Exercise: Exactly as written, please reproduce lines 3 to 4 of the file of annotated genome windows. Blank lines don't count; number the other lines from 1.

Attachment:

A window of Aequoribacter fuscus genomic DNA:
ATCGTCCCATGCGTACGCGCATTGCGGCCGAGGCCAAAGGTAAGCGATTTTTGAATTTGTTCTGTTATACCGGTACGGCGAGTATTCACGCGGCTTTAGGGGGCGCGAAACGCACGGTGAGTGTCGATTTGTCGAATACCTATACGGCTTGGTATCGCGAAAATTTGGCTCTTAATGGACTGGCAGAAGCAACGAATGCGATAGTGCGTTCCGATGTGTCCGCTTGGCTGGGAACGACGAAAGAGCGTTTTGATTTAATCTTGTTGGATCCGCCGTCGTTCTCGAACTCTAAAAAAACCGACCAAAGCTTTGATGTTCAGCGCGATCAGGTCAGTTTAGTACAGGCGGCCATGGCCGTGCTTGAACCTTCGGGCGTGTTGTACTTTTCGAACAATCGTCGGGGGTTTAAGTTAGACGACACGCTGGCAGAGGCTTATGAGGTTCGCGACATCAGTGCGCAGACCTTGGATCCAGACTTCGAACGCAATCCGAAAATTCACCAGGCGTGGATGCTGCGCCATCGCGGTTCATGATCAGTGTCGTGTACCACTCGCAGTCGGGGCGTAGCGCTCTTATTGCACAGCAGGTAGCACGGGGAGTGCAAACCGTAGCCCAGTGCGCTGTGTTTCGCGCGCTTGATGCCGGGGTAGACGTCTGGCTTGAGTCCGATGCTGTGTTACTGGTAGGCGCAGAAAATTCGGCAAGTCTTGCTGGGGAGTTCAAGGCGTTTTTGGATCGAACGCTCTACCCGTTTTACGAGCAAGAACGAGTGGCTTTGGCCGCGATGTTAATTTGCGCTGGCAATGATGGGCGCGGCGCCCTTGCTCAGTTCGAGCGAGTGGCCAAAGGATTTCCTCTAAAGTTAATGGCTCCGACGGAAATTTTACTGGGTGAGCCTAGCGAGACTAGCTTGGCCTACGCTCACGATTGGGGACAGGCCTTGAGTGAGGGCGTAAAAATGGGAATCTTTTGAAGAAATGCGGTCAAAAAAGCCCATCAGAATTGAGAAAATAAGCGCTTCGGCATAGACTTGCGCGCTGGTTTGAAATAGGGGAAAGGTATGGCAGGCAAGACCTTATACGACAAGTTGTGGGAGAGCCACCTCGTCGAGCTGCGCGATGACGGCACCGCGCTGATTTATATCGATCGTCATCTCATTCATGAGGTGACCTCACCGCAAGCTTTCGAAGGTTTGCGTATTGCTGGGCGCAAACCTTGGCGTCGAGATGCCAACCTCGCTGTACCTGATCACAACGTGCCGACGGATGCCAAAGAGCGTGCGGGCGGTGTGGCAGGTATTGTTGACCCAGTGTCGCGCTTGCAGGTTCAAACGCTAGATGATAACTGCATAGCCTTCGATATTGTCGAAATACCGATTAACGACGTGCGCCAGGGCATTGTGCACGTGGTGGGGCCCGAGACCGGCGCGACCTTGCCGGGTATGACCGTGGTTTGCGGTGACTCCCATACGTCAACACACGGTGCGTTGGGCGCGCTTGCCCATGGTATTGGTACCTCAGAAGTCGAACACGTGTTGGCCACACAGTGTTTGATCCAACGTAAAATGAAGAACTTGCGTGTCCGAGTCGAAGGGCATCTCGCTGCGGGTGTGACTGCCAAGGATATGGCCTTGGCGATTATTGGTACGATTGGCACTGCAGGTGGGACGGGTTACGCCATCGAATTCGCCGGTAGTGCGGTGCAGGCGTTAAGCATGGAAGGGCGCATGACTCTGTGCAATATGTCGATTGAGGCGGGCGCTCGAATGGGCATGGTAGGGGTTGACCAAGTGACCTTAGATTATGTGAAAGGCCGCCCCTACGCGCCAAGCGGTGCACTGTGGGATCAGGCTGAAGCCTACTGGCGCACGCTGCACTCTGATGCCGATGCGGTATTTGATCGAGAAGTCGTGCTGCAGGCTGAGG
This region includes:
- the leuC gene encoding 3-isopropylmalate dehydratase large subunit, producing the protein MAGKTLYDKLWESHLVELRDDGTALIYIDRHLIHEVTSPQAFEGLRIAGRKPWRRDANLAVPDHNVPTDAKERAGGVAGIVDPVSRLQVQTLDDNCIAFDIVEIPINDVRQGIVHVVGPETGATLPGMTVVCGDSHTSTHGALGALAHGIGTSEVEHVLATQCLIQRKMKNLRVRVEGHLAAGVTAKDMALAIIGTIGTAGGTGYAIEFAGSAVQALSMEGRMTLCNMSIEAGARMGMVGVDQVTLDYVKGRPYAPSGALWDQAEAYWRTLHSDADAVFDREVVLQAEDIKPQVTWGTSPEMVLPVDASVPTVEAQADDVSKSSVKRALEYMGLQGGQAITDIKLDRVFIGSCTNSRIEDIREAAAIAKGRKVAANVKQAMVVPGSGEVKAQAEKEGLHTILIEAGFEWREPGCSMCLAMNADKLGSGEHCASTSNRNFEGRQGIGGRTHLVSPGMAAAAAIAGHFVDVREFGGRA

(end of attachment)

This region includes:
- the leuC gene encoding 3-isopropylmalate dehydratase large subunit, producing the protein MAGKTLYDKLWESHLVELRDDGTALIYIDRHLIHEVTSPQAFEGLRIAGRKPWRRDANLAVPDHNVPTDAKERAGGVAGIVDPVSRLQVQTLDDNCIAFDIVEIPINDVRQGIVHVVGPETGATLPGMTVVCGDSHTSTHGALGALAHGIGTSEVEHVLATQCLIQRKMKNLRVRVEGHLAAGVTAKDMALAIIGTIGTAGGTGYAIEFAGSAVQALSMEGRMTLCNMSIEAGARMGMVGVDQVTLDYVKGRPYAPSGALWDQAEAYWRTLHSDADAVFDREVVLQAEDIKPQVTWGTSPEMVLPVDASVPTVEAQADDVSKSSVKRALEYMGLQGGQAITDIKLDRVFIGSCTNSRIEDIREAAAIAKGRKVAANVKQAMVVPGSGEVKAQAEKEGLHTILIEAGFEWREPGCSMCLAMNADKLGSGEHCASTSNRNFEGRQGIGGRTHLVSPGMAAAAAIAGHFVDVREFGGRA